Michael Brown shooting: why civil lawsuit may be an important step

The family of Michael Brown announced a wrongful-death lawsuit Thursday against the city of Ferguson, Mo. The plaintiffs aim to present evidence that they say has not been properly considered.

Jeff Roberson/AP
Lesley McSpadden, the mother of Michael Brown, listens during a news conference on Thursday in Clayton, Mo. The parents of Michael Brown filed a wrongful-death lawsuit Thursday against the city of Ferguson, Mo., over the fatal shooting of their son by a white police officer, a confrontation that sparked a protest movement across the United States.

A Missouri shooting death that stirred national controversy and inspired a “Black Lives Matter” movement may be moving toward a jury trial.

The family of Michael Brown, the black 18-year-old who was fatally shot by a police officer in last August, announced a wrongful-death lawsuit Thursday against the city of Ferguson, Mo., where the death occurred.

The civil suit comes after a St. Louis County grand jury last year opted not to bring a criminal case against the officer, Darren Wilson, who has resigned from the force. Mr. Brown’s parents, as well as some of the witnesses who testified to the grand jury, say the white police officer did not have to kill their son.

The lawsuit may be an important step forward in this racially charged case. That’s because, assuming the case moves forward to trial, the circumstances of Brown's death will be weighed by a jury in a court of law.

This is different from the grand jury process that led to no charges against Mr. Wilson. That process has citizen jurors, but it’s a behind-doors investigation that’s influenced by prosecutors who, critics say, too rarely are willing to indict police officers.

The way a civil suit works would also be different from how the US Justice Department handles such cases. In the Brown death, it decided not to bring federal charges against Wilson.

“We are hopeful that our presentation of the evidence through this case will highlight the facts that nobody has seen, the physical evidence that nobody has talked about, that has been overlooked – placed in a footnote in some reports,” said Anthony Gray, one of the attorneys representing the Brown family, in announcing the suit.

Brown was unarmed when he was shot, but in the grand jury proceedings, Wilson testified that he considered Brown a robbery suspect, that Brown had assaulted him through the police car window as Wilson confronted him, and that after Wilson got out of his car to give chase, Brown charged at him.

The civil lawsuit asserts that the circumstances surrounding Brown’s death differed in major ways from the version of events given when County Prosecuting Attorney Robert McCulloch summarized the grand jury’s decision.

The suit casts Wilson as the aggressor, citing testimony that he used abusive language from the moment he began interacting with Brown and another young man who were walking down Ferguson’s Canfield Drive at midday on Aug. 9.

Moments later, Wilson backed his vehicle to within inches of Brown’s body and pushed open the car door into Brown, and then, when the car door ricocheted back, Wilson “used unwarranted physical force” by grabbing Brown through the car window, the lawsuit asserts.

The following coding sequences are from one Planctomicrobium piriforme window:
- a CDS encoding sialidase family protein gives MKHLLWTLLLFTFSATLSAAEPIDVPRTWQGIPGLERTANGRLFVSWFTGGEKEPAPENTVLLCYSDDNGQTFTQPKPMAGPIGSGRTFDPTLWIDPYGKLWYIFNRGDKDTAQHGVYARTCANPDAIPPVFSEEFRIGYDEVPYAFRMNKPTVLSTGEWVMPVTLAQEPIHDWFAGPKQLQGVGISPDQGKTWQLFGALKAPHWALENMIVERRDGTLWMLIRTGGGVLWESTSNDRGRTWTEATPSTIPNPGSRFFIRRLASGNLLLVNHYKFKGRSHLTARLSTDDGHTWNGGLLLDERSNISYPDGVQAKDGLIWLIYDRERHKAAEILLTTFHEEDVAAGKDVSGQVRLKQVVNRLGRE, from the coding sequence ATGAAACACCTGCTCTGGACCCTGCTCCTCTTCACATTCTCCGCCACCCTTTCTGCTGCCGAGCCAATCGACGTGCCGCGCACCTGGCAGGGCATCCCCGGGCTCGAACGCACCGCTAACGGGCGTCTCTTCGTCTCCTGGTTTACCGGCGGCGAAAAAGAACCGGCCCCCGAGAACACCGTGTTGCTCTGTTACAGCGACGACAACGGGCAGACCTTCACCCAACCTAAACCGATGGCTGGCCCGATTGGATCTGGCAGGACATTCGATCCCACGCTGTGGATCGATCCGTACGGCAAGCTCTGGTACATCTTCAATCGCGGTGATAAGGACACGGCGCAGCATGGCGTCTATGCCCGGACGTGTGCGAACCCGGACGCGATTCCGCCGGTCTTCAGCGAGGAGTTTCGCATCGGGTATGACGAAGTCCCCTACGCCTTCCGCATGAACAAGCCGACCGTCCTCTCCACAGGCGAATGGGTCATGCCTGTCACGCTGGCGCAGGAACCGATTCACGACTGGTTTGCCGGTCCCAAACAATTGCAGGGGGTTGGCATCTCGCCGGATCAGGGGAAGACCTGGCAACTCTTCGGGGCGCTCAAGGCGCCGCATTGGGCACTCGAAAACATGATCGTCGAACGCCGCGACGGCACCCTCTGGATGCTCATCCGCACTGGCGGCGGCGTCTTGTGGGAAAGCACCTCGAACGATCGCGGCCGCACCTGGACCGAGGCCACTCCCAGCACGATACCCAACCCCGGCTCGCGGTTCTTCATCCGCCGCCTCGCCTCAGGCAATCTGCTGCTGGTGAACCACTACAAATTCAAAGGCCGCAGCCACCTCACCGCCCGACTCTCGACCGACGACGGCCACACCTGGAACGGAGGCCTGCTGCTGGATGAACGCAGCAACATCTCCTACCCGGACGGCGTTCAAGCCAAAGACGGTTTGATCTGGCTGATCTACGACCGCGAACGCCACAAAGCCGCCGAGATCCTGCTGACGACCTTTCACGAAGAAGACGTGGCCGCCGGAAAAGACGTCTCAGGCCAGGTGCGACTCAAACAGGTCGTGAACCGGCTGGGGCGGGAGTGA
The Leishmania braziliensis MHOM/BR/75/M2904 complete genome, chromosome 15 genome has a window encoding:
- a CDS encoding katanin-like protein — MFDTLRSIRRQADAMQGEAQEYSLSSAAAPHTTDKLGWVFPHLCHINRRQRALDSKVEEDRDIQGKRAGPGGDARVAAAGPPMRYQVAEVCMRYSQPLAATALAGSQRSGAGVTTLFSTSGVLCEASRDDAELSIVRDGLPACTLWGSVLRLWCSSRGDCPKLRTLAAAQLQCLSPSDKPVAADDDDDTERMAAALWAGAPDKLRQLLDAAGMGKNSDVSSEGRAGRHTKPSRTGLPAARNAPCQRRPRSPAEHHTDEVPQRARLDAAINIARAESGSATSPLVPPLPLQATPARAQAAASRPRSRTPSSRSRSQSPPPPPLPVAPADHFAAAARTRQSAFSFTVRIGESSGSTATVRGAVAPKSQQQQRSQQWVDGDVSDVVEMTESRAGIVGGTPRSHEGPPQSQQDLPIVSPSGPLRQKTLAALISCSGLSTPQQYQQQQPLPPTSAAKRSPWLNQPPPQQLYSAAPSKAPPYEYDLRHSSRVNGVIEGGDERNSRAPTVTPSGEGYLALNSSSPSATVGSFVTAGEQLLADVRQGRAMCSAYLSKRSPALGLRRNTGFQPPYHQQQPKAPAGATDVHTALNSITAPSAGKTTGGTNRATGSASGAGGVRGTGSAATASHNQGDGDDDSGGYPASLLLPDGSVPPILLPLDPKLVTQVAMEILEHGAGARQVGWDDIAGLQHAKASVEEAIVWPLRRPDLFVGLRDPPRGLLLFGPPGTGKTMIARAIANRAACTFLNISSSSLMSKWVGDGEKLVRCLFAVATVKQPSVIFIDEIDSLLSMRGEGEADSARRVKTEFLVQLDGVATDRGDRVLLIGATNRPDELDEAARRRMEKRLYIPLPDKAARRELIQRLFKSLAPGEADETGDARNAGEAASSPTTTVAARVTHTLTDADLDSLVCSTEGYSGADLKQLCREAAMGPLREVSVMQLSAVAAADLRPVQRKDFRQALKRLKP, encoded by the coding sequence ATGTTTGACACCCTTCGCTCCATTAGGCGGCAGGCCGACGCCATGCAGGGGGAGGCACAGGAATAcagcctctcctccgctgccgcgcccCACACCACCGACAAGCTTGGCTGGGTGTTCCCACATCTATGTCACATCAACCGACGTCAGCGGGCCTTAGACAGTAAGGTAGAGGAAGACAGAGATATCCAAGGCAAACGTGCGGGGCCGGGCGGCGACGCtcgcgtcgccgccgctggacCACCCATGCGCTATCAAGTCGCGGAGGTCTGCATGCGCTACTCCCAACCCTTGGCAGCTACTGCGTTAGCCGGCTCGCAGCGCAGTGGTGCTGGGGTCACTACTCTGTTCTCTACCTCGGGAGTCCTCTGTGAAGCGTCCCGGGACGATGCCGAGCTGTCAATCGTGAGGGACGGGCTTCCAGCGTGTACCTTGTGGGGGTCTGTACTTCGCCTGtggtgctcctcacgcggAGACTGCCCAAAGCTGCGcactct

The lawsuit maintains that Brown was acting in self-defense when he struggled with Wilson and then fled; that Brown said, “Don’t shoot. I don’t have a gun. I’m unarmed”; and that Wilson never ordered Brown to “stop” or “freeze.”

The suit claims, too, that Wilson fired his gun while Brown was fleeing, in addition to when Brown turned back toward Wilson.

“According to several eye-witnesses, [Brown] did not pose any threat to Defendant Wilson,” the lawsuit states.

By contrast, when Mr. McCulloch presented the grand jury’s decision, he acknowledged varying witness accounts but emphasized evidence aligned with Wilson’s testimony – that the officer shot in self-defense.

For the civil trial, the burden of proof for the jury to weigh is lighter than in a criminal trial: preponderance of evidence, not the “beyond a reasonable doubt” standard used in criminal cases.

For its part, the Justice Department had a higher standard for filing charges against Wilson than did local prosecutors (no option of considering a manslaughter charge). In the end, the Justice Department said that while Wilson may have been "mistaken in his interpretation of Brown’s conduct" and may "have acted with poor judgment," there were no grounds for criminal charges.

Even with its lower burden of proof, the civil case isn't an easy one for Mr. Gray and fellow plaintiffs' attorneys. A trial would sift the credibility of various witnesses in a more open setting than the Justice Department or grand jury reviews. But those previous investigations suggest that, if the process undercuts some aspects of Wilson's testimony, it will also raise doubts about some witness testimony that's sympathetic to Brown.

The wrongful-death civil suit also brings various charges against the city of Ferguson, including the use of excessive force and constitutionally “unreasonable” stops and detentions. It also alleges civil rights violations and a failure to conduct a fair investigation into Brown’s death.

For example, it says that after the shooting, Wilson returned to the police station, washed his hands, and “cleared and bagged the gun.” He therefore “tampered” with evidence, the suit says.

Brown’s parents, Lesley McSpadden and Michael Brown Sr., are the plaintiffs, and the defendants are the city, former Police Chief Thomas Jackson, and Wilson.

Brown’s parents are seeking compensatory and punitive damages, as well as orders for reforms and monitoring to prevent racial bias and undue use of force by Ferguson police.

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